How I do it: underwater endoscopic ear surgery

Underwater endoscopic ear surgery does not require suction and so protects the inner ear from unexpected aeration that may damage its function in the treatment of labyrinthine fistula | The Journal of Laryngology & Otology

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A method of underwater endoscopic ear surgery is proposed for the treatment of superior canal dehiscence

Underwater endoscopic ear surgery was performed for plugging of the superior semicircular canal through the transmastoid approach. Saline solution was infused into the mastoid cavity through an Endo-Scrub Lens Cleaning Sheath. The tip of the inserted endoscope was filled completely with saline water.

Using this underwater endoscopic view, the canal was clearly dissected to expose the semicircular canal membranous labyrinth and dehiscence area. No particular complication occurred during the surgical procedure.

The underwater endoscopic ear surgery technique for plugging in superior canal dehiscence secures an excellent visual field and protects the inner ear from unexpected aeration.

Full reference: Yamauchi, D. et al. (2017) How I do it: underwater endoscopic ear surgery for plugging in superior canal dehiscence syndrome. The Journal of Laryngology & Otology. Vol. 131 (Issue 8) pp. 745-748

Dizziness: Approach to Evaluation and Management

Dizziness is a common yet imprecise symptom. It was traditionally divided into four categories based on the patient’s history: vertigo, presyncope, disequilibrium, and light-headedness. However, the distinction between these symptoms is of limited clinical usefulness | American family Physician

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Patients have difficulty describing the quality of their symptoms but can more consistently identify the timing and triggers. Episodic vertigo triggered by head motion may be due to benign paroxysmal positional vertigo. Vertigo with unilateral hearing loss suggests Meniere disease. Episodic vertigo not associated with any trigger may be a symptom of vestibular neuritis. Evaluation focuses on determining whether the etiology is peripheral or central. Peripheral etiologies are usually benign. Central etiologies often require urgent treatment. The HINTS (head-impulse, nystagmus, test of skew) examination can help distinguish peripheral from central etiologies. The physical examination includes orthostatic blood pressure measurement, a full cardiac and neurologic examination, assessment for nystagmus, and the Dix-Hallpike maneuver. Laboratory testing and imaging are not required and are usually not helpful. Benign paroxysmal positional vertigo can be treated with a canalith repositioning procedure (e.g., Epley maneuver). Treatment of Meniere disease includes salt restriction and diuretics. Symptoms of vestibular neuritis are relieved with vestibular suppressant medications and vestibular rehabilitation.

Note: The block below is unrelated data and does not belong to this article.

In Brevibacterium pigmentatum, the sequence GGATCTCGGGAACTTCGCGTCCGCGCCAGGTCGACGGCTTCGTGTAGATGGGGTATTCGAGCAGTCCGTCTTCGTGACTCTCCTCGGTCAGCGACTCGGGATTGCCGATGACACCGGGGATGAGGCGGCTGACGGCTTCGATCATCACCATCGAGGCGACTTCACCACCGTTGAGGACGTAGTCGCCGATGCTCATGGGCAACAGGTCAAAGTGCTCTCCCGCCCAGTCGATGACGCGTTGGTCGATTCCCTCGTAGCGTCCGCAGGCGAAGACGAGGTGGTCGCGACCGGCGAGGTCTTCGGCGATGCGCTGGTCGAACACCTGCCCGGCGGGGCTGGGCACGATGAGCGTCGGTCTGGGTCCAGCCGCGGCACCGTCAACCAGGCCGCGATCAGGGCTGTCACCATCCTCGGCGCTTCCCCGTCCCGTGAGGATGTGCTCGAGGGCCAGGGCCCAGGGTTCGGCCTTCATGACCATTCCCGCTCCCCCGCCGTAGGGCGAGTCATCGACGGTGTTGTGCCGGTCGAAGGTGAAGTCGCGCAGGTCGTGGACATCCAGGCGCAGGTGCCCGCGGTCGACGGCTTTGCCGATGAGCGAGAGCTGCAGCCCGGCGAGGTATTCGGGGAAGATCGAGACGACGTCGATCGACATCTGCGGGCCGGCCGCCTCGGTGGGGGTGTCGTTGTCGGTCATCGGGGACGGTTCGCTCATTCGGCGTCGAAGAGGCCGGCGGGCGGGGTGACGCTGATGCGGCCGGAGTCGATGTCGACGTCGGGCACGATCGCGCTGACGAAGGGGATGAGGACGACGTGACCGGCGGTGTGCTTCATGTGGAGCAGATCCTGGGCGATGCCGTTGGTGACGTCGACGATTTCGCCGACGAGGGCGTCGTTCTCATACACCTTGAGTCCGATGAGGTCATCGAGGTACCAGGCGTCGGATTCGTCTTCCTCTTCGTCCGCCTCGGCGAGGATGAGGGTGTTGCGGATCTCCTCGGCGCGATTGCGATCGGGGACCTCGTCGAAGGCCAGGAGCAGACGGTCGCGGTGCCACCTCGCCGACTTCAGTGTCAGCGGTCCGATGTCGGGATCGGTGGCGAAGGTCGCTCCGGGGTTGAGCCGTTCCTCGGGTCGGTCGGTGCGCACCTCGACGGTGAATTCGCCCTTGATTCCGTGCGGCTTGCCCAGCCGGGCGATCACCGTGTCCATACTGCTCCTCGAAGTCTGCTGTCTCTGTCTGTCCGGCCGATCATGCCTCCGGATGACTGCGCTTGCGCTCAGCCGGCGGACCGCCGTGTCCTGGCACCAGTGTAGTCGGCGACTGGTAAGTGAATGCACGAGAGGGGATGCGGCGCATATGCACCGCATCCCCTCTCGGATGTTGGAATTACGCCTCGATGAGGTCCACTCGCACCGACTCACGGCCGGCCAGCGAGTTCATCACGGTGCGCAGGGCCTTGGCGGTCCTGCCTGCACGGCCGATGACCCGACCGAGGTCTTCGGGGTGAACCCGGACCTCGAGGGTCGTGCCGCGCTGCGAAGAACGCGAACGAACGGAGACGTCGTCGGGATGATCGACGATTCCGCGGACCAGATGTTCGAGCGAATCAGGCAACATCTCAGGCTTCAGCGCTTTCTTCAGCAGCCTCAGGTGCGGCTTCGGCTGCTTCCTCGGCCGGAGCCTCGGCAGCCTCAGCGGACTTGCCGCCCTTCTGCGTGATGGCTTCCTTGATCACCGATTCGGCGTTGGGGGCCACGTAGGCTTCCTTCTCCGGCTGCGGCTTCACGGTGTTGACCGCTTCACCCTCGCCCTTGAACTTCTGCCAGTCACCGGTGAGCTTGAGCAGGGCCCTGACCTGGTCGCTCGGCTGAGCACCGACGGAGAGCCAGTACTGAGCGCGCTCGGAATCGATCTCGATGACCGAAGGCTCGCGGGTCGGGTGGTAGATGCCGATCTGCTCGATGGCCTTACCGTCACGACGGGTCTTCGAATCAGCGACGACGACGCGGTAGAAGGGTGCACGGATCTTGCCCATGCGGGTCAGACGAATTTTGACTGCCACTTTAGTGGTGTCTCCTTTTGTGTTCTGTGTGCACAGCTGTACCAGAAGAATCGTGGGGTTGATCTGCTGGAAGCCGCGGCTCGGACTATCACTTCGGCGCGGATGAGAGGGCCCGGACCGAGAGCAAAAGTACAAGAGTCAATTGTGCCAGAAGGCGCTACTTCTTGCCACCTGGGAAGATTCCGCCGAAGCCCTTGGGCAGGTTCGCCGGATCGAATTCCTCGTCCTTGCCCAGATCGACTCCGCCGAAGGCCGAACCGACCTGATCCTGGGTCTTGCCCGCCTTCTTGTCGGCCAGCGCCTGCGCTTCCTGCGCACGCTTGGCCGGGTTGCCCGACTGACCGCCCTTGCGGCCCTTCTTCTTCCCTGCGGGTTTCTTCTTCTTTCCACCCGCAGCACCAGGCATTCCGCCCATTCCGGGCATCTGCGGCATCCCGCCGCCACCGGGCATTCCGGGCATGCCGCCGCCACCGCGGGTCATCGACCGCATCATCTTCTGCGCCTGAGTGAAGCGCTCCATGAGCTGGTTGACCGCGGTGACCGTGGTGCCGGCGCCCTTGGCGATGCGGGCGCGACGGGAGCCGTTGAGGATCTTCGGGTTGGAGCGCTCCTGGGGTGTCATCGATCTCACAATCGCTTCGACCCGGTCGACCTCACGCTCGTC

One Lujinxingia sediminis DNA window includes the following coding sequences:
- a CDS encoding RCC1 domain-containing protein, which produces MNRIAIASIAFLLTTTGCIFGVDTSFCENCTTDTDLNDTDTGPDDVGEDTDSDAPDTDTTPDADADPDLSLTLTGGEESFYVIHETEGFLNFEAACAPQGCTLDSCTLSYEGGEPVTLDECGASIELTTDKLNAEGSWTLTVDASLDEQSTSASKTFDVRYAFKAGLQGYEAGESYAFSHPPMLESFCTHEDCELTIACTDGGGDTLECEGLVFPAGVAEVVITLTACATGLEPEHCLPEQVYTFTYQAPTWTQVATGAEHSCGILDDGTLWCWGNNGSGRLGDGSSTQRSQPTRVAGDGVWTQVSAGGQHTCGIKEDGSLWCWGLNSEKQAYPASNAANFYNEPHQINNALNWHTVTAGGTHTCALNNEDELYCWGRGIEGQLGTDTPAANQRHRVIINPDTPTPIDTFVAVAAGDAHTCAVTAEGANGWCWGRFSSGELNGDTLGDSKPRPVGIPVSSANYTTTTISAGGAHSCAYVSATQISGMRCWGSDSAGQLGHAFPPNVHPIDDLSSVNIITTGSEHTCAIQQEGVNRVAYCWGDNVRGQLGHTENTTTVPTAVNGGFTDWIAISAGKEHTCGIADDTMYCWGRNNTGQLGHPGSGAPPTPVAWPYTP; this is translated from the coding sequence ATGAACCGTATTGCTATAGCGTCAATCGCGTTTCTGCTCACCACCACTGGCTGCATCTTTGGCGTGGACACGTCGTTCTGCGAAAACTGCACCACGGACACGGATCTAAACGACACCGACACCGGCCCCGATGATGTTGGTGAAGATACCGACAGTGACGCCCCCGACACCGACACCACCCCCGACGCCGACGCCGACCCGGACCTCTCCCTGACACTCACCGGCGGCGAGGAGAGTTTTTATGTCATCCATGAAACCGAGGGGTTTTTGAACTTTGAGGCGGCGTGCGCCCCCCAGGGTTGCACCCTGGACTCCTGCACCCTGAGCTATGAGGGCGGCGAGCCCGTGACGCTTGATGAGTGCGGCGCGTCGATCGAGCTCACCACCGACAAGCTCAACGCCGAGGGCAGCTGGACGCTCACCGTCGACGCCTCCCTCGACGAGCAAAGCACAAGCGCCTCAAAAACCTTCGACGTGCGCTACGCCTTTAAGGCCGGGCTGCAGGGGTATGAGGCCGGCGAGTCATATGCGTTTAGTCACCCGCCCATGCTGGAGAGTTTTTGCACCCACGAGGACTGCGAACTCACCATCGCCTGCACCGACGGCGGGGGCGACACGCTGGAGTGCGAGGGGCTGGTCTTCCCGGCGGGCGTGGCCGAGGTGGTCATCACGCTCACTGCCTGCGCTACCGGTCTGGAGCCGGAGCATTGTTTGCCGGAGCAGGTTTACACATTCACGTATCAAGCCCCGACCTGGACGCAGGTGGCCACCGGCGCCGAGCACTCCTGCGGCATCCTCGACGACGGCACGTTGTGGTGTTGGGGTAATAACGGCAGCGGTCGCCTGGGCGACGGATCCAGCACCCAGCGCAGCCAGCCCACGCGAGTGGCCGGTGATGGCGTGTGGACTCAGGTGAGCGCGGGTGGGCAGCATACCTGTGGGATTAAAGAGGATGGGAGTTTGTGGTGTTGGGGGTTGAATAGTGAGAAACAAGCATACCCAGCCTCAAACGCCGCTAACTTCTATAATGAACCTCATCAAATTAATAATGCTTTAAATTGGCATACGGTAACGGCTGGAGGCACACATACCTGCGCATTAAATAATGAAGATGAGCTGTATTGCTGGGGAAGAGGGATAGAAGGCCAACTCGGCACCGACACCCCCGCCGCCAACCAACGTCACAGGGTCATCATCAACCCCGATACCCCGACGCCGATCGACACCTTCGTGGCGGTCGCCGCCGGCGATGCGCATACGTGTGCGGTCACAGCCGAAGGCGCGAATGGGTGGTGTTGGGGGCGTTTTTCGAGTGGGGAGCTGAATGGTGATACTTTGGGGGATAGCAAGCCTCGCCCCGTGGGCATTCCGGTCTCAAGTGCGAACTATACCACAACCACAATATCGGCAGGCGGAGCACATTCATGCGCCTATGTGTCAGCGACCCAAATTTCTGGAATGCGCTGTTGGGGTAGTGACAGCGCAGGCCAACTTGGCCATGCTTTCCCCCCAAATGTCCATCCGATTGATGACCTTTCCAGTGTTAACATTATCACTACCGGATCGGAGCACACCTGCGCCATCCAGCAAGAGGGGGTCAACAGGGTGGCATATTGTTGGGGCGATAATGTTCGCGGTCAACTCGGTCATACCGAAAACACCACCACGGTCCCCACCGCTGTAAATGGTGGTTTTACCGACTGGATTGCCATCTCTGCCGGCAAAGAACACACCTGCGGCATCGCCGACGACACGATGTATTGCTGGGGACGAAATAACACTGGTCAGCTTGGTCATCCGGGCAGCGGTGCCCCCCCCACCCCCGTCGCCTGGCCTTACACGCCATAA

Full reference: Muncie, H. et al. (2017) Dizziness: Approach to Evaluation and Management. American Family Physician. Vol. 95 (no. 3) pp. 154-162.

Evaluation of a Web-Based Module and an Otoscopy Simulator in Teaching Ear Disease.

To determine which teaching method-otoscopy simulation (OS), web-based module (WM), or standard classroom instruction (SI)-produced the best improvement in the diagnosis of middle/external ear pathologies and the development of otoscopy clinical skills | Otolaryngology–Head and Neck Surgery

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Fifty-four medical students (first year, 26; second year, 28) were randomized to receive 1 of the 3 interventions: OS, WM, or SI. All students underwent baseline testing of diagnostic accuracy (25 ear pathologies) and otoscopy skills. Immediately following each intervention and 3 months later, testing was repeated.

Baseline scores for diagnostic accuracy and otoscopy skills did not differ across intervention groups. Immediately postintervention, all groups showed an improvement in diagnostic accuracy (P < .001). OS scored significantly higher than SI (P < .001), as did WM (P = .003). At 3-month follow-up, all groups continued to demonstrate improved diagnostic accuracy as compared with baseline. Again, OS showed improvement over SI (P = .031). For otoscopy clinical skills, only OS improved immediately postintervention (P < .001). OS had significantly higher scores than WM and SI (P < .001). At 3-month follow-up, OS again showed improvement over WM (P < .001) and SI (P = .009).

All groups showed an improvement in diagnostic accuracy immediately postintervention, with the largest increases coming from OS and WM. Otoscopy clinical skills increased and were retained only in OS. Preclerkship medical student acquisition and retention of otolaryngology diagnostic skills can be greatly improved through web-based teaching modules and otoscopy simulation.

Full reference: Wu, V. & Beyea, J.A. (2017) Evaluation of a Web-Based Module and an Otoscopy Simulator in Teaching Ear Disease. Otolaryngology-Head and Neck Surgery. Vol. 156 (Issue 2) pp. 272 – 277

A New Theory for Ménière’s Disease

Ménière’s disease is an inner ear disorder characterized by vertigo attacks, fluctuating and progressive hearing loss, tinnitus, and aural fullness in the affected ear | Otolaryngology–Head and Neck Surgery